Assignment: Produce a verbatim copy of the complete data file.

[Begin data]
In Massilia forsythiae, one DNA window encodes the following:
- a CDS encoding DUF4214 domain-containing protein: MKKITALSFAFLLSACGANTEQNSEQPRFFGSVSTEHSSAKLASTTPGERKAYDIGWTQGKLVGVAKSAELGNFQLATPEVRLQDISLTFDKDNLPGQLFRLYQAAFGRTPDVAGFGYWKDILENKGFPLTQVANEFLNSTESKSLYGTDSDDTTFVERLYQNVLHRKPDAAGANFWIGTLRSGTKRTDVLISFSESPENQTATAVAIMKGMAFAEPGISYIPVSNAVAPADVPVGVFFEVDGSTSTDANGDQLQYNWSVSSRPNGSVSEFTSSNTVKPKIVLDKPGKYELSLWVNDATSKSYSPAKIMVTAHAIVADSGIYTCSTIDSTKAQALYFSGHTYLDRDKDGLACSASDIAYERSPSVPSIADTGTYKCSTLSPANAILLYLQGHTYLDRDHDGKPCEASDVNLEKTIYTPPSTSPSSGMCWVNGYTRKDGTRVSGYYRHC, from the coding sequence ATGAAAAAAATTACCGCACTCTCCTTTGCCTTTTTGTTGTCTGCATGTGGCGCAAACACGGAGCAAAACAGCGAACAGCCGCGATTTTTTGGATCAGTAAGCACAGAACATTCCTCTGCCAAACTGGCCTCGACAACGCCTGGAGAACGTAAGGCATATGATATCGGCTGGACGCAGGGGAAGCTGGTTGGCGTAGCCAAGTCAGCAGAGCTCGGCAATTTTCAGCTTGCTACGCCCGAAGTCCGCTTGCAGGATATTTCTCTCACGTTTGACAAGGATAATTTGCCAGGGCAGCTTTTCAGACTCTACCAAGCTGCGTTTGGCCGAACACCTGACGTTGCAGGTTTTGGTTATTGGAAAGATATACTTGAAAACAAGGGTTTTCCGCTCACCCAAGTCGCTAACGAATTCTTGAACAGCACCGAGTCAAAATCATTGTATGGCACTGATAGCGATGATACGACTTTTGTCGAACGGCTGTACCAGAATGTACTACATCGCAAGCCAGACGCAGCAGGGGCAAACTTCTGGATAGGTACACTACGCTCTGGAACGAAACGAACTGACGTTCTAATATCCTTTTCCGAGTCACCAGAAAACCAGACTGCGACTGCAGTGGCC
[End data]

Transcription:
In Massilia forsythiae, one DNA window encodes the following:
- a CDS encoding DUF4214 domain-containing protein: MKKITALSFAFLLSACGANTEQNSEQPRFFGSVSTEHSSAKLASTTPGERKAYDIGWTQGKLVGVAKSAELGNFQLATPEVRLQDISLTFDKDNLPGQLFRLYQAAFGRTPDVAGFGYWKDILENKGFPLTQVANEFLNSTESKSLYGTDSDDTTFVERLYQNVLHRKPDAAGANFWIGTLRSGTKRTDVLISFSESPENQTATAVAIMKGMAFAEPGISYIPVSNAVAPADVPVGVFFEVDGSTSTDANGDQLQYNWSVSSRPNGSVSEFTSSNTVKPKIVLDKPGKYELSLWVNDATSKSYSPAKIMVTAHAIVADSGIYTCSTIDSTKAQALYFSGHTYLDRDKDGLACSASDIAYERSPSVPSIADTGTYKCSTLSPANAILLYLQGHTYLDRDHDGKPCEASDVNLEKTIYTPPSTSPSSGMCWVNGYTRKDGTRVSGYYRHC, from the coding sequence ATGAAAAAAATTACCGCACTCTCCTTTGCCTTTTTGTTGTCTGCATGTGGCGCAAACACGGAGCAAAACAGCGAACAGCCGCGATTTTTTGGATCAGTAAGCACAGAACATTCCTCTGCCAAACTGGCCTCGACAACGCCTGGAGAACGTAAGGCATATGATATCGGCTGGACGCAGGGGAAGCTGGTTGGCGTAGCCAAGTCAGCAGAGCTCGGCAATTTTCAGCTTGCTACGCCCGAAGTCCGCTTGCAGGATATTTCTCTCACGTTTGACAAGGATAATTTGCCAGGGCAGCTTTTCAGACTCTACCAAGCTGCGTTTGGCCGAACACCTGACGTTGCAGGTTTTGGTTATTGGAAAGATATACTTGAAAACAAGGGTTTTCCGCTCACCCAAGTCGCTAACGAATTCTTGAACAGCACCGAGTCAAAATCATTGTATGGCACTGATAGCGATGATACGACTTTTGTCGAACGGCTGTACCAGAATGTACTACATCGCAAGCCAGACGCAGCAGGGGCAAACTTCTGGATAGGTACACTACGCTCTGGAACGAAACGAACTGACGTTCTAATATCCTTTTCCGAGTCACCAGAAAACCAGACTGCGACTGCAGTGGCC